[csaa-forum] Articulating Movement workshop, 21 November 2008, University of Melbourne

Aren Z. Aizura alchemic at optusnet.com.au
Fri Oct 17 17:04:45 CST 2008

Articulating movement: negotiating a politics of migratory knowledge


An interdisciplinary seminar and workshop featuring Dr Sandro Mezzadra 
(University of Bologna), Angela Mitropoulos (Queen Mary College, 
University of London), Dr Brett Neilson (University of Western Sydney).

November 21 2008
Multifunction Room, Graduate Centre
University of Melbourne

Despite apocalyptic warnings about oil prices, the end of globalisation 
and the curtailing of migration, both documented and undocumented global 
migratory movement continues to accelerate into the twenty-first 
century. With this movement, national and transnational border controls, 
surveillance technologies, racial profiling and war continue to mark 
differentiations between ?cherished life? and ?bare life?, bodies to be 
protected and bodies to be extinguished, bodies that can move and that 
must be contained.

Following years of ?No Borders? interventions and the revival of 
interest in migration, borders and rights in the academy, debates 
continue on how to produce knowledges and write about, migration. These 
debates raise questions that are vital to any research processes around 
human mobility. How can we theorise migration without reifying migratory 
movement as emblematic of a generalised ?exodus? or ?resistance?? What 
histories intersecting migration, labour, gender, sexuality and 
colonialism have been forgotten in the desire to enshrine rights and 
border talk as the new cultural capital of philosophy departments 
world-wide? Where is the faultline between deploying the so-called 
?authenticity? of singular experience and the vulgarity of an entirely 
structural analysis? How can we negotiate a space between theorising the 
movement of bodies as already determined by war, injustice, ecological 
disaster, and a naive conception of movement as an autonomous and 
individual choice, thus reinstalling the sovereign subject of 
liberalism? Who constitutes the ?we? that performs these negotiations, 
and what are our investments?

To examine these questions, to share tactics and strategies, to find 
passageways of negotiation, and to consider our own role in the 
composition and distribution of knowledge, we invite thinkers and 
practitioners in Melbourne to participate in a moment of ?militant 
research? into the knowledge production of migration. Following the 
Colectivo Situationes, we define militant research as a process of 
defining practical knowledges of subaltern counter-power, renouncing the 
institutional spaces of management of these knowledges, and beginning 
with what we do not know rather than what we assume.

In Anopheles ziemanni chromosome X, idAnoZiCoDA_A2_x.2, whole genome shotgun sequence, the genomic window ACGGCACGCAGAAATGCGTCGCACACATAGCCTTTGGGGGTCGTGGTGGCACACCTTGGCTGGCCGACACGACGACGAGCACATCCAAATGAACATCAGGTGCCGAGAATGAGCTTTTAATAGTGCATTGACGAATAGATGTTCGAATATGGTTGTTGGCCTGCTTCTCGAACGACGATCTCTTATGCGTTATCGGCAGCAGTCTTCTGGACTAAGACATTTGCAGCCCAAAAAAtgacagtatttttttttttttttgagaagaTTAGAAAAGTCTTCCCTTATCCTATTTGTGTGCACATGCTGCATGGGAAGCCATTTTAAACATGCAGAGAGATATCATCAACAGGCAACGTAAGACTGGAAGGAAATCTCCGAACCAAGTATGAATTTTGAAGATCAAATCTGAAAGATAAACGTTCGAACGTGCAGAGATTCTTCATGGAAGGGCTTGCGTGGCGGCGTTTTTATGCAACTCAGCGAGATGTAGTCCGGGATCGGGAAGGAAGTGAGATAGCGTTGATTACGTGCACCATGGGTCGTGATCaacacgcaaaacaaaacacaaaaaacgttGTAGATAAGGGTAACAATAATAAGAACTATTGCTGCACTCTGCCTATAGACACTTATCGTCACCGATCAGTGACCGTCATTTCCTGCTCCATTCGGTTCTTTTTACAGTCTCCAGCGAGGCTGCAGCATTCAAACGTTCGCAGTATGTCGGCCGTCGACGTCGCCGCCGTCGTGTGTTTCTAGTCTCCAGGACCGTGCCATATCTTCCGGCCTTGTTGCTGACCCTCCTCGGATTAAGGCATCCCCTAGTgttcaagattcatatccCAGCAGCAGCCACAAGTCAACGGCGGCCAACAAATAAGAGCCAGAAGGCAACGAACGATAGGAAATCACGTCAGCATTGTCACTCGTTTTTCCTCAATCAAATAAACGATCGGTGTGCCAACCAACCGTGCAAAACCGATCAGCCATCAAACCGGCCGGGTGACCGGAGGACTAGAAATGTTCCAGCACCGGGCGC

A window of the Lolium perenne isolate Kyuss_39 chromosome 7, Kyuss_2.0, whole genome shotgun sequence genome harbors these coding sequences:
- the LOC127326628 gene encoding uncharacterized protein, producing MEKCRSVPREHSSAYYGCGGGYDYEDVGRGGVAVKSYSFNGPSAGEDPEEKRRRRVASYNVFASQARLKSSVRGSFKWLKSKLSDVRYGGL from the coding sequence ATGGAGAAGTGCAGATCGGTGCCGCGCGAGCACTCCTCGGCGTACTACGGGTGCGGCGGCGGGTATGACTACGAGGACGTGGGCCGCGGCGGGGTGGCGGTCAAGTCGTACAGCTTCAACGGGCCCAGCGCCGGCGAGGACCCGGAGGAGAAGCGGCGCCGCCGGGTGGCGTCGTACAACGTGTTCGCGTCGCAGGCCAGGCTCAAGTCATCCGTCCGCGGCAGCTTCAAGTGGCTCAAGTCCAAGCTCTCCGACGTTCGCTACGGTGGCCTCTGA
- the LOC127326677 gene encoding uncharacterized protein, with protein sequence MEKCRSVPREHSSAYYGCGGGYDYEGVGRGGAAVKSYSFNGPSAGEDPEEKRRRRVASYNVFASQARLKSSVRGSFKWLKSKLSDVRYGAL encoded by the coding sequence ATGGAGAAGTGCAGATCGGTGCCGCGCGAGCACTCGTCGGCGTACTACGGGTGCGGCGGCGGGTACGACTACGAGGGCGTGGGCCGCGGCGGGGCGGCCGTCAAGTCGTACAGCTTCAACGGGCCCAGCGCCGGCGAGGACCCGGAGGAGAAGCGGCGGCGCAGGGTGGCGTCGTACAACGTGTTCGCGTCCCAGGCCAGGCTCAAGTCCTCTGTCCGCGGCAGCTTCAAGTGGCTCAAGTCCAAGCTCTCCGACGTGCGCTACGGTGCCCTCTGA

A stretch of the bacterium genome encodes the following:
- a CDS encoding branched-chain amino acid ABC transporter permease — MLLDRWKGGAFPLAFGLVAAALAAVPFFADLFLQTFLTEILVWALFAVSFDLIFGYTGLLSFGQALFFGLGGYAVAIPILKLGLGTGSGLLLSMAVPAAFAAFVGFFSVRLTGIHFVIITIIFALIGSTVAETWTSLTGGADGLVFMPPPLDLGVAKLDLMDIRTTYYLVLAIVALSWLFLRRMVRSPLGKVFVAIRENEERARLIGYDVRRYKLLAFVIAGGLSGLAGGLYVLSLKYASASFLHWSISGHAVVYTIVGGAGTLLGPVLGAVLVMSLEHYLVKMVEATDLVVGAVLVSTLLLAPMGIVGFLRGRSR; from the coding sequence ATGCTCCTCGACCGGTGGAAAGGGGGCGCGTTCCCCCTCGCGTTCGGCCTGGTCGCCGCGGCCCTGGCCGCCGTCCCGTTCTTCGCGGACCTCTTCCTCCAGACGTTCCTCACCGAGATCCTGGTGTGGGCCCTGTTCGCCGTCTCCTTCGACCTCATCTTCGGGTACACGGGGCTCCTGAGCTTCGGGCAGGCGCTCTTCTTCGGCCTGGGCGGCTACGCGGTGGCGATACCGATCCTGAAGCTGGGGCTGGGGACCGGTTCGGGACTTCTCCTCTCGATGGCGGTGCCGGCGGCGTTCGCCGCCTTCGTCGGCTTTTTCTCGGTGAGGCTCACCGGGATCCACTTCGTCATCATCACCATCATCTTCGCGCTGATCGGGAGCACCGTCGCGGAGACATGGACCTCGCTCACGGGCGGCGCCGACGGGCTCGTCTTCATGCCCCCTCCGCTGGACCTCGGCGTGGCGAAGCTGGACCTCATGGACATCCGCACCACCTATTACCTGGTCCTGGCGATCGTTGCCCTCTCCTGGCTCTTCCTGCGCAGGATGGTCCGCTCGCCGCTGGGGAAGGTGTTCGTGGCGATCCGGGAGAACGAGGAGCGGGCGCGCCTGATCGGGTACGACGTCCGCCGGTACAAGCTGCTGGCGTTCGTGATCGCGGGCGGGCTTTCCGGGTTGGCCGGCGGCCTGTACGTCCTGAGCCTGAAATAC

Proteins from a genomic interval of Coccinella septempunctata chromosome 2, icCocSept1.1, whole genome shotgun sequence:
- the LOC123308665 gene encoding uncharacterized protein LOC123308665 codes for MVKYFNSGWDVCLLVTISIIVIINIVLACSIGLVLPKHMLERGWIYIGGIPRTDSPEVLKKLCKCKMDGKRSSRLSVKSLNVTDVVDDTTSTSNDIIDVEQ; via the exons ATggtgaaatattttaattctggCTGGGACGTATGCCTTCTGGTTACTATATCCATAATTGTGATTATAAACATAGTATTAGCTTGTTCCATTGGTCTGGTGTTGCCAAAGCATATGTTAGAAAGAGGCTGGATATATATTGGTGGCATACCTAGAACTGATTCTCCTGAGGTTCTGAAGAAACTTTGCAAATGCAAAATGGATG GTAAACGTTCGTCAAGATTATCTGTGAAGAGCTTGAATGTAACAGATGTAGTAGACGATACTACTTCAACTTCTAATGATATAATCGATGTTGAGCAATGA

We invite postgraduate students, researchers and interested members of 
the public to submit expressions of interest in participating in the 
workshop by November 5 2008. To RSVP for the workshop and obtain a 
reading list, please submit up to 250 words outlining your research 
interests and the contribution you might make to the discussion. Submit 
expressions of interest and RSVPs to: a.aizura at pgrad.unimelb.edu.au

11am-1pm. Seminar featuring Sandro Mezzadra, Angela Mitropoulos and 
Brett Neilson.
1-2.30pm: Light lunch.
2.30-4.30pm. A roundtable discussion for graduate students, independent 
scholars and researchers.

This event is free of charge.


Sandro Mezzadra is an Associate Professor in History of Political 
Thought at the Department of Politics, Institutions, History of the 
University of Bologna. He is currently ?eminent research fellow? at the 
Centre for Cultural Research of the University of Western Sydney, 
Australia (2006-2008). His research work has focused on the classical 
modern European political philosophy (especially on Hobbes, Spinoza and 
Marx), on the history of political, social, and legal sciences in 
Germany between the Nineteenth and the Twentieth centuries (especially 
on the constitutional debates in the years of the Weimar Republic) and 
on several issues at stake in the development of contemporary political 

Angela Mitropoulos (Queen Mary, University of London) has written on the 
intersections of labour, migration and geopolitics, eg, "Precari-us?" 
(Mute, 2005), "The Materialisation of Race in Multiculture" (DarkMatter, 
2008), "Borders 2.0: Future, Tense" (Mute, 2008).

Brett Neilson is Associate Professor of Cultural and Social Analysis at 
the University of Western Sydney, where he is also a member of the 
Centre for Cultural Research. He is interested in the intersections of 
cultural criticism and political practice. Apart from academic 
publications, his writings have appeared in venues such as Variant, 
Mute, Posse, DeriveApprodi, Vacarme, Subtropen, Conflitti globali, 
makeworlds, Overland, Carta and Framework. He is a contributor to the 
Italian newspaper Il Manifesto and author of Free Trade in the Bermuda 
Triangle ?and Other Tales of Counterglobalization (University of 
Minnesota Press, 2004).

Convenors: Anja Kanngieser and Aren Z. Aizura. This event has been 
convened with the support of the School of Culture and Communications, 
the Melbourne School of Graduate Research Academic Activity Grants 
program and the Arts Faculty?s Postgradaute Conference Assistance Scheme.

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